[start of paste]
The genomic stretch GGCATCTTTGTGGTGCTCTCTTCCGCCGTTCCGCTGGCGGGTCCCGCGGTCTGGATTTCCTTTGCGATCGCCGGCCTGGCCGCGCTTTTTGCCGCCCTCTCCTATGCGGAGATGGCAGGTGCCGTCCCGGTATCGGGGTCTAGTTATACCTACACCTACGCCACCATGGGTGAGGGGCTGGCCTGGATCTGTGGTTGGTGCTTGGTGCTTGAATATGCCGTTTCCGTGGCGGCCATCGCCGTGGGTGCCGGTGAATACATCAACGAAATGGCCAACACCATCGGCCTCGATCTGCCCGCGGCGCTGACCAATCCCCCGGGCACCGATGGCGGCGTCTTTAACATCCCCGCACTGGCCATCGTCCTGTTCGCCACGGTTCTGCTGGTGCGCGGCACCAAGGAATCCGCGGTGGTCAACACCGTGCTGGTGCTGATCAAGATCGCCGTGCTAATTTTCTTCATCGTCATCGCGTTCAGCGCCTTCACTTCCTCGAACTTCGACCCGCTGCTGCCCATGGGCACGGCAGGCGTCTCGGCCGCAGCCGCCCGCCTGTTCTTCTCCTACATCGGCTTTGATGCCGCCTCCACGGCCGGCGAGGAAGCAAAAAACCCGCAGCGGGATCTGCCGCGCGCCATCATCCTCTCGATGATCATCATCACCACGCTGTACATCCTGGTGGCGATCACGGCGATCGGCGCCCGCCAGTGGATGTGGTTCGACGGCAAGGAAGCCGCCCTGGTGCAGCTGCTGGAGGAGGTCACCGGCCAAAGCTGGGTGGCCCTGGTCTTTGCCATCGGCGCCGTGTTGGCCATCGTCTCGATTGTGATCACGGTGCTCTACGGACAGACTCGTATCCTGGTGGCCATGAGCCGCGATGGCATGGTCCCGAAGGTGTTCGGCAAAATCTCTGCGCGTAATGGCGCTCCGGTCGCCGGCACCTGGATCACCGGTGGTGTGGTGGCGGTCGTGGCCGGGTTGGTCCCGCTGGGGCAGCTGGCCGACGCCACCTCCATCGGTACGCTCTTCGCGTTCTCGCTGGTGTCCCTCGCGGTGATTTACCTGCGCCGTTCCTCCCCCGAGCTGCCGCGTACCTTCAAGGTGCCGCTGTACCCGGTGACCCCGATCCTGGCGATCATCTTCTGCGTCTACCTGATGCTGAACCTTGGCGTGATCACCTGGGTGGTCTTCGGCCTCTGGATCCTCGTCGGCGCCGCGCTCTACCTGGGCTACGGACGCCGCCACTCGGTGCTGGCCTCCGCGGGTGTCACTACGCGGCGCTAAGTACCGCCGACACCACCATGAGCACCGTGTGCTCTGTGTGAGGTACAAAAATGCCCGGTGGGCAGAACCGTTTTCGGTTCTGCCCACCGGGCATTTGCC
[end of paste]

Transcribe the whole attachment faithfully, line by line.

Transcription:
The genomic stretch GGCATCTTTGTGGTGCTCTCTTCCGCCGTTCCGCTGGCGGGTCCCGCGGTCTGGATTTCCTTTGCGATCGCCGGCCTGGCCGCGCTTTTTGCCGCCCTCTCCTATGCGGAGATGGCAGGTGCCGTCCCGGTATCGGGGTCTAGTTATACCTACACCTACGCCACCATGGGTGAGGGGCTGGCCTGGATCTGTGGTTGGTGCTTGGTGCTTGAATATGCCGTTTCCGTGGCGGCCATCGCCGTGGGTGCCGGTGAATACATCAACGAAATGGCCAACACCATCGGCCTCGATCTGCCCGCGGCGCTGACCAATCCCCCGGGCACCGATGGCGGCGTCTTTAACATCCCCGCACTGGCCATCGTCCTGTTCGCCACGGTTCTGCTGGTGCGCGGCACCAAGGAATCCGCGGTGGTCAACACCGTGCTGGTGCTGATCAAGATCGCCGTGCTAATTTTCTTCATCGTCATCGCGTTCAGCGCCTTCACTTCCTCGAACTTCGACCCGCTGCTGCCCATGGGCACGGCAGGCGTCTCGGCCGCAGCCGCCCGCCTGTTCTTCTCCTACATCGGCTTTGATGCCGCCTCCACGGCCGGCGAGGAAGCAAAAAACCCGCAGCGGGATCTGCCGCGCGCCATCATCCTCTCGATGATCATCATCACCACGCTGTACATCCTGGTGGCGATCACGGCGATCGGCGCCCGCCAGTGGATGTGGTTCGACGGCAAGGAAGCCGCCCTGGTGCAGCTGCTGGAGGAGGTCACCGGCCAAAGCTGGGTGGCCCTGGTCTTTGCCATCGGCGCCGTGTTGGCCATCGTCTCGATTGTGATCACGGTGCTCTACGGACAGACTCGTATCCTGGTGGCCATGAGCCGCGATGGCATGGTCCCGAAGGTGTTCGGCAAAATCTCTGCGCGTAATGGCGCTCCGGTCGCCGGCACCTGGATCACCGGTGGTGTGGTGGCGGTCGTGGCCGGGTTGGTCCCGCTGGGGCAGCTGGCCGACGCCACCTCCATCGGTACGCTCTTCGCGTTCTCGCTGGTGTCCCTCGCGGTGATTTACCTGCGCCGTTCCTCCCCCGAGCTGCCGCGTACCTTCAAGGTGCCGCTGTACCCGGTGACCCCGATCCTGGCGATCATCTTCTGCGTCTACCTGATGCTGAACCTTGGCGTGATCACCTGGGTGGTCTTCGGCCTCTGGATCCTCGTCGGCGCCGCGCTCTACCTGGGCTACGGACGCCGCCACTCGGTGCTGGCCTCCGCGGGTGTCACTACGCGGCGCTAAGTACCGCCGACACCACCATGAGCACCGTGTGCTCTGTGTGAGGTACAAAAATGCCCGGTGGGCAGAACCGTTTTCGGTTCTGCCCACCGGGCATTTGCC